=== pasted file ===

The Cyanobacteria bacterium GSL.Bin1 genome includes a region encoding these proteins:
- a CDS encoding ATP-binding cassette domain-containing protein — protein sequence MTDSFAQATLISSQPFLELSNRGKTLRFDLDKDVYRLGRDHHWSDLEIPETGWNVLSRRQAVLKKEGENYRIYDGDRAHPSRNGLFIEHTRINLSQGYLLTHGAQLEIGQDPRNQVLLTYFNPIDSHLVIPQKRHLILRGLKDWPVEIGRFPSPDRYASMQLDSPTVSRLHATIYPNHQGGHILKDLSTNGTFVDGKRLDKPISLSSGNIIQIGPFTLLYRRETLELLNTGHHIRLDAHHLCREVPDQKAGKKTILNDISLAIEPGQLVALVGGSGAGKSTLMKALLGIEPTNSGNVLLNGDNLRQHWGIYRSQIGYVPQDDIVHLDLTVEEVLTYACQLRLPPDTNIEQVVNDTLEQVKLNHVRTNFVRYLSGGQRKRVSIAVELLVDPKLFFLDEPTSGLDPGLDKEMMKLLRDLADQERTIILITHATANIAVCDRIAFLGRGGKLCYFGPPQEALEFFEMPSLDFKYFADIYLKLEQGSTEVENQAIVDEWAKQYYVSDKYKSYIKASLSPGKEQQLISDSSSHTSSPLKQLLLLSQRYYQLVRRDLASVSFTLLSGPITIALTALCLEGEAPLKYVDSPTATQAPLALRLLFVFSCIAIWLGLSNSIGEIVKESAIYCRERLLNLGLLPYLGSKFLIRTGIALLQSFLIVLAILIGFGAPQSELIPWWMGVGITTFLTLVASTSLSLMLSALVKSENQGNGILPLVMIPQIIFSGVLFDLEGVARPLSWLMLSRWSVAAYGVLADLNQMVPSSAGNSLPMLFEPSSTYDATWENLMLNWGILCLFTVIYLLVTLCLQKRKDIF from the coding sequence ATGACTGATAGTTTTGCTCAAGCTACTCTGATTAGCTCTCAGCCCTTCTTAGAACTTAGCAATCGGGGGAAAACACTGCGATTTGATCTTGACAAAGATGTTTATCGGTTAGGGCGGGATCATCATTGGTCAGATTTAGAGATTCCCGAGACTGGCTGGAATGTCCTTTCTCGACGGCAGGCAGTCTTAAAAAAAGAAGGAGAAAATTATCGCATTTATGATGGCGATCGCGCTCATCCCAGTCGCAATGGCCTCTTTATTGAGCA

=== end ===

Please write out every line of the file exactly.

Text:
The Cyanobacteria bacterium GSL.Bin1 genome includes a region encoding these proteins:
- a CDS encoding ATP-binding cassette domain-containing protein — protein sequence MTDSFAQATLISSQPFLELSNRGKTLRFDLDKDVYRLGRDHHWSDLEIPETGWNVLSRRQAVLKKEGENYRIYDGDRAHPSRNGLFIEHTRINLSQGYLLTHGAQLEIGQDPRNQVLLTYFNPIDSHLVIPQKRHLILRGLKDWPVEIGRFPSPDRYASMQLDSPTVSRLHATIYPNHQGGHILKDLSTNGTFVDGKRLDKPISLSSGNIIQIGPFTLLYRRETLELLNTGHHIRLDAHHLCREVPDQKAGKKTILNDISLAIEPGQLVALVGGSGAGKSTLMKALLGIEPTNSGNVLLNGDNLRQHWGIYRSQIGYVPQDDIVHLDLTVEEVLTYACQLRLPPDTNIEQVVNDTLEQVKLNHVRTNFVRYLSGGQRKRVSIAVELLVDPKLFFLDEPTSGLDPGLDKEMMKLLRDLADQERTIILITHATANIAVCDRIAFLGRGGKLCYFGPPQEALEFFEMPSLDFKYFADIYLKLEQGSTEVENQAIVDEWAKQYYVSDKYKSYIKASLSPGKEQQLISDSSSHTSSPLKQLLLLSQRYYQLVRRDLASVSFTLLSGPITIALTALCLEGEAPLKYVDSPTATQAPLALRLLFVFSCIAIWLGLSNSIGEIVKESAIYCRERLLNLGLLPYLGSKFLIRTGIALLQSFLIVLAILIGFGAPQSELIPWWMGVGITTFLTLVASTSLSLMLSALVKSENQGNGILPLVMIPQIIFSGVLFDLEGVARPLSWLMLSRWSVAAYGVLADLNQMVPSSAGNSLPMLFEPSSTYDATWENLMLNWGILCLFTVIYLLVTLCLQKRKDIF from the coding sequence ATGACTGATAGTTTTGCTCAAGCTACTCTGATTAGCTCTCAGCCCTTCTTAGAACTTAGCAATCGGGGGAAAACACTGCGATTTGATCTTGACAAAGATGTTTATCGGTTAGGGCGGGATCATCATTGGTCAGATTTAGAGATTCCCGAGACTGGCTGGAATGTCCTTTCTCGACGGCAGGCAGTCTTAAAAAAAGAAGGAGAAAATTATCGCATTTATGATGGCGATCGCGCTCATCCCAGTCGCAATGGCCTCTTTATTGAGCA